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Seasonal Medicine


Allium sativum


Fall is underway, and with it comes one of my favorite times in the garden, the time to plant garlic. This savory medicinal herb is not only a tried and true staple in the kitchen but a powerhouse in the medicine chest as well. Come fall, it’s time to pull out summer’s crops, work the soil, and sow garlic for spring harvest.

Known for its antimicrobial activity and strong action on the immune system, this herb is one of my go-to plants when cold and flu season arrive. You can eat it raw or pickled, but taken daily garlic is an wonderful natural remedy for preventative health.

Known for its affinity for the respiratory system, it is thought that the volatile oils in garlic that are partially responsible for its medicinal value, are released through the lungs, helping the body to fight off congestion, inflammation, and infection in the lungs. [1]

Historically eaten by the Romans before a battle, this super plant was even thought to promote energy levels amongst warriors [2]. Having eaten garlic on a daily basis before myself, I can attest that the tale has some validity. I found that eating a garlic clove in the morning not only boosted my energy levels but offered an excellent kick start to my immune system.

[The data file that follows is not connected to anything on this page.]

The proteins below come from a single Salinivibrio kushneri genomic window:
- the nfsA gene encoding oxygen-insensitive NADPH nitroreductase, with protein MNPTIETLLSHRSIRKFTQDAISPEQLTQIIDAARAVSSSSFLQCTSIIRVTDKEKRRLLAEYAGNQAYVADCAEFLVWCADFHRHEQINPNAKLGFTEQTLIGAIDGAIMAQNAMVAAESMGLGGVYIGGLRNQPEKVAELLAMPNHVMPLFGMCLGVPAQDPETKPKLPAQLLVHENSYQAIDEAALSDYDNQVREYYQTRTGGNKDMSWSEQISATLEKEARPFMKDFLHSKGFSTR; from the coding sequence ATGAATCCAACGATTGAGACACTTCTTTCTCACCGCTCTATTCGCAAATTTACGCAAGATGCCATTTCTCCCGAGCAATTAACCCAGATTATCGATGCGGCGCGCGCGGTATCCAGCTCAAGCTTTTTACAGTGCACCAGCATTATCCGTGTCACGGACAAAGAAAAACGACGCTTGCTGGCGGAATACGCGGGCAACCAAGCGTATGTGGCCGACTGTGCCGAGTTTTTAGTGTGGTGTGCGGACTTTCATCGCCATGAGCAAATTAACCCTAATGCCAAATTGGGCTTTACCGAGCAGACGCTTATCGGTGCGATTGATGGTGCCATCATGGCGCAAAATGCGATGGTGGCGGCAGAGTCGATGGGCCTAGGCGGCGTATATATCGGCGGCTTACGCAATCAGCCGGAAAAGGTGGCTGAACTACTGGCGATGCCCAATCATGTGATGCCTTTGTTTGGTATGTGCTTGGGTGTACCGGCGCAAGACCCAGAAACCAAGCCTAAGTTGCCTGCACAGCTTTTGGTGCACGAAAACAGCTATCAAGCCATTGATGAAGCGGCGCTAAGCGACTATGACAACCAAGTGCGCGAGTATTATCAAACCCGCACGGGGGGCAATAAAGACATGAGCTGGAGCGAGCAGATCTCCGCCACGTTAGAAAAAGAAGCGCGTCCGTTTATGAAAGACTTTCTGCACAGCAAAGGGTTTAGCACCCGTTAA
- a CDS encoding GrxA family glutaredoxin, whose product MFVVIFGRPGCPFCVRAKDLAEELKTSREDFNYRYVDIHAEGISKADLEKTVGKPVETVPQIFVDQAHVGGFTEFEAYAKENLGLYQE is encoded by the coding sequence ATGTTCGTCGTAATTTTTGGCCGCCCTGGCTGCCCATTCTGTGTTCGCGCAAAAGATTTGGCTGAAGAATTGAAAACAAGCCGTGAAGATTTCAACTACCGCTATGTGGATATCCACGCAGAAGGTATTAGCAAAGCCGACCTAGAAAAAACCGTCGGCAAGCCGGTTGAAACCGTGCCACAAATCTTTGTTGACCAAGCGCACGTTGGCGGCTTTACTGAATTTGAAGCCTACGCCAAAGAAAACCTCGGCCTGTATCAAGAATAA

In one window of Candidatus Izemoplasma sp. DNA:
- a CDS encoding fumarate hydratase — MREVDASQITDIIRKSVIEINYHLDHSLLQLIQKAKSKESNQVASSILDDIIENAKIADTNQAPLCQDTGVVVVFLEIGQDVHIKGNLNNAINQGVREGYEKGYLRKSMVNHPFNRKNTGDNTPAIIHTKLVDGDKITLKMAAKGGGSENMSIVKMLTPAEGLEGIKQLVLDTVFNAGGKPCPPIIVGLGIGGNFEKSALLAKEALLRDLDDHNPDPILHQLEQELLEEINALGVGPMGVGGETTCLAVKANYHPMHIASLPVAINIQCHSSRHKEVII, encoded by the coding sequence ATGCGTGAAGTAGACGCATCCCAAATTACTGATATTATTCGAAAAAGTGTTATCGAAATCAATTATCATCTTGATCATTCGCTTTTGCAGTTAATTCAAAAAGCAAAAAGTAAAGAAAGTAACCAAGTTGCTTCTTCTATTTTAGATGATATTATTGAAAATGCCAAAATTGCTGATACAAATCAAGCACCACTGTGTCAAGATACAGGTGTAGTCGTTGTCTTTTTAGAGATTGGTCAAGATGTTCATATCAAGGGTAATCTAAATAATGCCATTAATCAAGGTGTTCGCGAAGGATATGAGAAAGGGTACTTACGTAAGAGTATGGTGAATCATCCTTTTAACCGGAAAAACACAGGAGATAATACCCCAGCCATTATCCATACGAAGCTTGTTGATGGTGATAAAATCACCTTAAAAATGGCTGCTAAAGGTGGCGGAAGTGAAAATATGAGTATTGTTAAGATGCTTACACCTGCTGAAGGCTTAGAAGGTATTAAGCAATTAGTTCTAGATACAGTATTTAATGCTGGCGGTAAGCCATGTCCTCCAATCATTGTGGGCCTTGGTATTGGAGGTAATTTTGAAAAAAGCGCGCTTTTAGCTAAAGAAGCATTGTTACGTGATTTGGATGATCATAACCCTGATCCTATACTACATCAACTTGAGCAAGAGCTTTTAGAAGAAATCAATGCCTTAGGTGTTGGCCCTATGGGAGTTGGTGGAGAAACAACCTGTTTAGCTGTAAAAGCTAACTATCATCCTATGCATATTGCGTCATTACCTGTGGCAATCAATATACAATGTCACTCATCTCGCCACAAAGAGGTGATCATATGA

It should be noted that taking garlic on an empty stomach is not advised and can create some discomfort. I always eat my garlic after eating breakfast.

Whether you have it pickled, raw, in food, in pills – garlic is one mighty medicinal food and autumn is the perfect time to begin exploring the benefits that this super bulb holds.

Note: The information on this site has not been evaluated by the Food and Drug Administration, and  is for educational, historical, and research purposes, and is not intended to diagnose, treat, cure, or prevent any disease. The information on this site should not be used as medical advice. If you have a medical concern please seek out a qualified health care professional, and always consult your physician before adding herbal supplements into your diet, especially if you are pregnant, nursing, or on medication.


[1] Hoffmann, David. Medical Herbalism: the Science and Practice of Herbal Medicine. Healing Arts Press, 2003.


[2] Grieve, M. A Modern Herbal: the Medicinal, Culinary, Cosmetic, and Economic Properties, Cultivation, and Folklore of Herbs, Grasses, Fungi, Shrubs, & Trees with All Their Modern Scientific Uses: Complete Volume. Stone Basin Books, 2016.

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